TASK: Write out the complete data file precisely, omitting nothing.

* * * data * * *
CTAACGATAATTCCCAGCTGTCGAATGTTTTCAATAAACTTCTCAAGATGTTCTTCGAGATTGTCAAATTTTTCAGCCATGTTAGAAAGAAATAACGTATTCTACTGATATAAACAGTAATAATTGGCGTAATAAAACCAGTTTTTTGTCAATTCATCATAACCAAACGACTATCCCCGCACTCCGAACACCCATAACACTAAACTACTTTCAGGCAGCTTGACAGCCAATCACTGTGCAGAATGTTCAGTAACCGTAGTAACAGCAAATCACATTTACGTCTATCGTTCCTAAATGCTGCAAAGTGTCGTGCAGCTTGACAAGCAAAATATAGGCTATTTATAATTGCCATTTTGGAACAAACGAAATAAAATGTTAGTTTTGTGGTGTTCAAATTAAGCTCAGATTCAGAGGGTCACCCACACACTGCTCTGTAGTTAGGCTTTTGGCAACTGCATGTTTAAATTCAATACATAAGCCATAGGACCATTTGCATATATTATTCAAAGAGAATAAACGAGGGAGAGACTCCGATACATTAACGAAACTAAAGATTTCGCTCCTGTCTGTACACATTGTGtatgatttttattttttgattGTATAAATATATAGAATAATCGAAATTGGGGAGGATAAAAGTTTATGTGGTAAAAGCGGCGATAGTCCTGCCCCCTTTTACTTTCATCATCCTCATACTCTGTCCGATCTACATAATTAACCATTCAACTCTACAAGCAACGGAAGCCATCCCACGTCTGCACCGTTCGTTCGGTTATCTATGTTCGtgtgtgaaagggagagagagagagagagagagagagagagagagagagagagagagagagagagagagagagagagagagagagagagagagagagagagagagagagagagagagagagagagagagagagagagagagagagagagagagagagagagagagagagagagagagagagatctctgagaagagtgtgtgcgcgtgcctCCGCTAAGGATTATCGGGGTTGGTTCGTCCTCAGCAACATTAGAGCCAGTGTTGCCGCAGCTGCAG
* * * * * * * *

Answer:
CTAACGATAATTCCCAGCTGTCGAATGTTTTCAATAAACTTCTCAAGATGTTCTTCGAGATTGTCAAATTTTTCAGCCATGTTAGAAAGAAATAACGTATTCTACTGATATAAACAGTAATAATTGGCGTAATAAAACCAGTTTTTTGTCAATTCATCATAACCAAACGACTATCCCCGCACTCCGAACACCCATAACACTAAACTACTTTCAGGCAGCTTGACAGCCAATCACTGTGCAGAATGTTCAGTAACCGTAGTAACAGCAAATCACATTTACGTCTATCGTTCCTAAATGCTGCAAAGTGTCGTGCAGCTTGACAAGCAAAATATAGGCTATTTATAATTGCCATTTTGGAACAAACGAAATAAAATGTTAGTTTTGTGGTGTTCAAATTAAGCTCAGATTCAGAGGGTCACCCACACACTGCTCTGTAGTTAGGCTTTTGGCAACTGCATGTTTAAATTCAATACATAAGCCATAGGACCATTTGCATATATTATTCAAAGAGAATAAACGAGGGAGAGACTCCGATACATTAACGAAACTAAAGATTTCGCTCCTGTCTGTACACATTGTGtatgatttttattttttgattGTATAAATATATAGAATAATCGAAATTGGGGAGGATAAAAGTTTATGTGGTAAAAGCGGCGATAGTCCTGCCCCCTTTTACTTTCATCATCCTCATACTCTGTCCGATCTACATAATTAACCATTCAACTCTACAAGCAACGGAAGCCATCCCACGTCTGCACCGTTCGTTCGGTTATCTATGTTCGtgtgtgaaagggagagagagagagagagagagagagagagagagagagagagagagagagagagagagagagagagagagagagagagagagagagagagagagagagagagagagagagagagagagagagagagagagagagagagagagagagagagagagagagagagagagagagatctctgagaagagtgtgtgcgcgtgcctCCGCTAAGGATTATCGGGGTTGGTTCGTCCTCAGCAACATTAGAGCCAGTGTTGCCGCAGCTGCAG